I beg forgiveness for I had closed this blog however, a highly charged issue of the day has compelled me to revisit and submit an additional post as an addendum if you will, to the much hyped subject (and blog label) that is, climate change. The catalyst for this was an article that appeared at The Times on January 19, 2015 as written by Matt Ridley, "author of provocative books on evolution, genetics and society". In it, he argues that "the polarisation of the climate debate has gone too far" and it just so happens that I too have been lamenting this of late.
From My Life As a Lukewarmer by Matt Ridley I present an intro as it appears at Jo Nova, the acclaimed Skeptical Science blog
In the climate debate, paying obeisance to climate scaremongering is about as mandatory for a public appointment, or public funding, as being a Protestant was in 18th-century England.Matt used to believe (like so many of us did):
I was not always a lukewarmer. When I first started writing about the threat of global warming more than 26 years ago, as science editor of The Economist, I thought it was a genuinely dangerous threat. Like, for instance, Margaret Thatcher, I accepted the predictions being made at the time that we would see warming of a third or a half a degree (Centigrade) a decade, perhaps more, and that this would have devastating consequences.When he initially switched there was a genuine conversation. People did try to engage him in long exchanges, but he gradually grew more and more skeptical, and the conversation just got more and more silly.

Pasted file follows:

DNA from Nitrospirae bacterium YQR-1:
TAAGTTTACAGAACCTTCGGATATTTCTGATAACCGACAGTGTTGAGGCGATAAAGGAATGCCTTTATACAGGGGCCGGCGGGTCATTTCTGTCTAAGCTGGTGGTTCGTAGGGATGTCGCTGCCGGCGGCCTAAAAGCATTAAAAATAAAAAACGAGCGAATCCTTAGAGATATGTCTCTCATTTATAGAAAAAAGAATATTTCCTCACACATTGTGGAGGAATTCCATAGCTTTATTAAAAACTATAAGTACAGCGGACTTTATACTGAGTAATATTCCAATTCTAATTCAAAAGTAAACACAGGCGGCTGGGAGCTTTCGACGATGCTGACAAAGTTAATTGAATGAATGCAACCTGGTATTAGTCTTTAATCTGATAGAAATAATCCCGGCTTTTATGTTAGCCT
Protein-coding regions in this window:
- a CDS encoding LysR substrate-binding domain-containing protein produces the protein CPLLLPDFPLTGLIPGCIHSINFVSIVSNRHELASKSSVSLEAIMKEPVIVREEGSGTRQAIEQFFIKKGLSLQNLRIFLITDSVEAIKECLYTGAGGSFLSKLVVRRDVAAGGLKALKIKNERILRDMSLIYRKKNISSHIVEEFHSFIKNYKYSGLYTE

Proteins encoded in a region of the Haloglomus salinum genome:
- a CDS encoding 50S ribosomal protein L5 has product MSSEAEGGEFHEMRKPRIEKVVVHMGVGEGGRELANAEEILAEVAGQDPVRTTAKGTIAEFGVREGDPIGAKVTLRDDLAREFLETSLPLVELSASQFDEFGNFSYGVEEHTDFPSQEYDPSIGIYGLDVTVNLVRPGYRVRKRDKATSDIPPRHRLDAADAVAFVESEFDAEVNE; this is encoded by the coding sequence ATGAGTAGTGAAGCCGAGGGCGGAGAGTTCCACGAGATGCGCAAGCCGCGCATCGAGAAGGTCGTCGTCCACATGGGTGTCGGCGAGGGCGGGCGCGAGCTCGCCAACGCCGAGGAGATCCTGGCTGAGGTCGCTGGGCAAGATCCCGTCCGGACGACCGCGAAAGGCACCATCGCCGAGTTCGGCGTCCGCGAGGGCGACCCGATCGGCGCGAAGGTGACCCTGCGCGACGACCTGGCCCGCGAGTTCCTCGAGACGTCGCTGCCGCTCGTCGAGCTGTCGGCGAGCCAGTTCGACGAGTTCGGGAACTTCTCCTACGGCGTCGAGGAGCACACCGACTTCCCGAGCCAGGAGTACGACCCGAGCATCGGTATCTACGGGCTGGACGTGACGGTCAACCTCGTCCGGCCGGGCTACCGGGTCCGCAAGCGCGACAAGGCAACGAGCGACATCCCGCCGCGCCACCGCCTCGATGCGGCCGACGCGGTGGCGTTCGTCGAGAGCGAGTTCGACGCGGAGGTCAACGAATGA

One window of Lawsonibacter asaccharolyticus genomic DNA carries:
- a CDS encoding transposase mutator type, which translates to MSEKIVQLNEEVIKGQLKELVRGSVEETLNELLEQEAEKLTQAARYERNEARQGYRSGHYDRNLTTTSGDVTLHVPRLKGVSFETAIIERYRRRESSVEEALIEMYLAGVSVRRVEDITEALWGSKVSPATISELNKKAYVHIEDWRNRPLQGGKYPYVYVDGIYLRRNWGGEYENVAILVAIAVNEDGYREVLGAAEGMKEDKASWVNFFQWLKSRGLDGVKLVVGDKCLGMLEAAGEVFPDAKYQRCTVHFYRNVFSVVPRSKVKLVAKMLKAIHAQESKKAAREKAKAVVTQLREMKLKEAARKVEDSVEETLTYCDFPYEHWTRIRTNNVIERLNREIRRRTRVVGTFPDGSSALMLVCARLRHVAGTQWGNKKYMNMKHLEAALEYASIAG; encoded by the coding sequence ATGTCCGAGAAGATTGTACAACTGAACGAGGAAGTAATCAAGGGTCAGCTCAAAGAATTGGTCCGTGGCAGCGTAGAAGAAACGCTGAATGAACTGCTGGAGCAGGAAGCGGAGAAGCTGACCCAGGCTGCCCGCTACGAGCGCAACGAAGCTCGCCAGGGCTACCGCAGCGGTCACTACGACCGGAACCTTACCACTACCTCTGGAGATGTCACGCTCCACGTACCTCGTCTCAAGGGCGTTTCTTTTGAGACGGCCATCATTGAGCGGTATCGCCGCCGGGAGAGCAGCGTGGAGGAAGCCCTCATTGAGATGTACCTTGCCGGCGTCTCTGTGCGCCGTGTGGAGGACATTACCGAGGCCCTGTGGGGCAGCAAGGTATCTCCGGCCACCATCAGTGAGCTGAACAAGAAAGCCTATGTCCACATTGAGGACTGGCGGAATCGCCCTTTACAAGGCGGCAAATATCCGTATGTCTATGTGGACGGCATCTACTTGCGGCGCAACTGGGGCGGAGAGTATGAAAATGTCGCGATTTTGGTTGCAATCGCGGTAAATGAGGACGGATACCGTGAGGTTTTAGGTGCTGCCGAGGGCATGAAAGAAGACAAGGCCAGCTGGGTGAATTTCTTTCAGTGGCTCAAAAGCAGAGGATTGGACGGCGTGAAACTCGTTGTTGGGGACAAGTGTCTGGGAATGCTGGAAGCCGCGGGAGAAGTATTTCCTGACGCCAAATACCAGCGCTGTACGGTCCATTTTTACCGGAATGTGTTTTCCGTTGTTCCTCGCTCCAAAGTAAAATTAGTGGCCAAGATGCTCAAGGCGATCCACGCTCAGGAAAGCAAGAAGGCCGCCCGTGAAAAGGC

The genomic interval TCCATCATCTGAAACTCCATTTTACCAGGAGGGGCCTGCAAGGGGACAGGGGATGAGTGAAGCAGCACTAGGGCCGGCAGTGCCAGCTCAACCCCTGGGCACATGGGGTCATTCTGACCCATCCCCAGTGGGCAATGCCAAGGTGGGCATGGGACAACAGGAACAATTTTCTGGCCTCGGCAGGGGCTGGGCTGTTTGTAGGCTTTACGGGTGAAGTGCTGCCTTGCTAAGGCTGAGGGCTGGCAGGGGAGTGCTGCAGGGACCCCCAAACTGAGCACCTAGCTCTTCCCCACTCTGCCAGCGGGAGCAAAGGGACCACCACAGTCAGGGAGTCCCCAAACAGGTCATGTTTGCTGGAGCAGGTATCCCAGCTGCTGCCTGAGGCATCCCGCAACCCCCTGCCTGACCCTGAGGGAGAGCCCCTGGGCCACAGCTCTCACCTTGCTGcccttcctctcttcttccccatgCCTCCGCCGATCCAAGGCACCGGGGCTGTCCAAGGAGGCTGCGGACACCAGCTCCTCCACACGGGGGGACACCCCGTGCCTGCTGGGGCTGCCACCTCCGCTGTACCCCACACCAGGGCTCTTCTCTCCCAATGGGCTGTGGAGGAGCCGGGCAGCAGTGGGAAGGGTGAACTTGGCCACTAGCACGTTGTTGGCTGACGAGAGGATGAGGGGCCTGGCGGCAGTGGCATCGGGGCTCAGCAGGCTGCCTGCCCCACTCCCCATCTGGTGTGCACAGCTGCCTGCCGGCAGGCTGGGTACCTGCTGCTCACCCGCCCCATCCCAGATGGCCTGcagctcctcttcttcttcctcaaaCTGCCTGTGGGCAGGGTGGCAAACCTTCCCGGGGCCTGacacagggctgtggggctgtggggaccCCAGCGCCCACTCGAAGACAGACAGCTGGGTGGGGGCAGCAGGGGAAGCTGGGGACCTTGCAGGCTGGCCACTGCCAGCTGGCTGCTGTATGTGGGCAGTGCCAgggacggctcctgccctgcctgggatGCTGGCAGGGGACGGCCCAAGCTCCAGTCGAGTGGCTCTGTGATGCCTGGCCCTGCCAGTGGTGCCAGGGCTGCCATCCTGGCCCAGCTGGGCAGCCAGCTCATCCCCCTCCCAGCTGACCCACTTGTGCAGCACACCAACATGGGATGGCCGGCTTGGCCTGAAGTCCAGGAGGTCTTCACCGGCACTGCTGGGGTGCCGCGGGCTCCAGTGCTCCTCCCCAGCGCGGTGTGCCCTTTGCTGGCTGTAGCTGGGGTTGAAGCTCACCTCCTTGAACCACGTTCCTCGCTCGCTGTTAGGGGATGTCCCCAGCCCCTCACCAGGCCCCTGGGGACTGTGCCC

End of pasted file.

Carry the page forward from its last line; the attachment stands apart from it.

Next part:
Then a funny thing happened a few years ago. Those who disagreed with me stopped pointing out politely where or why they disagreed and started calling me names. One by one, many of the most prominent people in the climate debate began to throw vitriolic playground abuse at me. I was “paranoid”, “specious”, “risible”, “self-defaming”, “daft”, “lying”, “irrational”, an “idiot”. Their letters to the editor or their blog responses asserted that I was “error-riddled” or had seriously misrepresented something, but then they not only failed to substantiate the charge but often roughly confirmed what I had written.I cannot recommend his writing enough, you will need a subscription to read his piece at The Times but thankfully, the author has also made it available to all at his blog, click here to read....
Like Mr. Ridley, I too have a view:
A Climate Change Point of View
Climate Change is both a highly contentious and polemic issue and one, that has dominated headlines for quite some time. I have a view, but before I share it, I feel duty-bound to make a couple of points.
Firstly, I believe the subject must be addressed in terms of the Oxford dictionary definition: